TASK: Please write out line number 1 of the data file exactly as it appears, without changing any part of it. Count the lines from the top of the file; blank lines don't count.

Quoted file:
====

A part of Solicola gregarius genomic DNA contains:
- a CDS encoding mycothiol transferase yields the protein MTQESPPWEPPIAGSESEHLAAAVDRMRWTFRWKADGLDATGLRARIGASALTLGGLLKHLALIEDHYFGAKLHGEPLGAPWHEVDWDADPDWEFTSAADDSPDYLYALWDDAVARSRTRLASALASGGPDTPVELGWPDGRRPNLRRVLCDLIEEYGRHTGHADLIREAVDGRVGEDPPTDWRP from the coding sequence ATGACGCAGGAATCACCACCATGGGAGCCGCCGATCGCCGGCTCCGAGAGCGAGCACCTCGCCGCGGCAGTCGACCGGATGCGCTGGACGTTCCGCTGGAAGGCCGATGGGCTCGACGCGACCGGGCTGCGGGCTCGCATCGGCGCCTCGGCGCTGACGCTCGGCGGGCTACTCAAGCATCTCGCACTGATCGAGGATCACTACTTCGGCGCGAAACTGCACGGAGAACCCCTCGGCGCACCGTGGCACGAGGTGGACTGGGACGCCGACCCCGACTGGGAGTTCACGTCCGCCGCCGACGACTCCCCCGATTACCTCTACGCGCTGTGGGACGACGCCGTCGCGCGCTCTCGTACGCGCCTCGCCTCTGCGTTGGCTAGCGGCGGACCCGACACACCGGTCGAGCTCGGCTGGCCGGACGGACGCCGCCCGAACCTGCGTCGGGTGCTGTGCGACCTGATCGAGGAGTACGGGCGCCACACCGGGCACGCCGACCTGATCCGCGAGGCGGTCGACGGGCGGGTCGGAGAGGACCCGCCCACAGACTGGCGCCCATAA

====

A part of Solicola gregarius genomic DNA contains: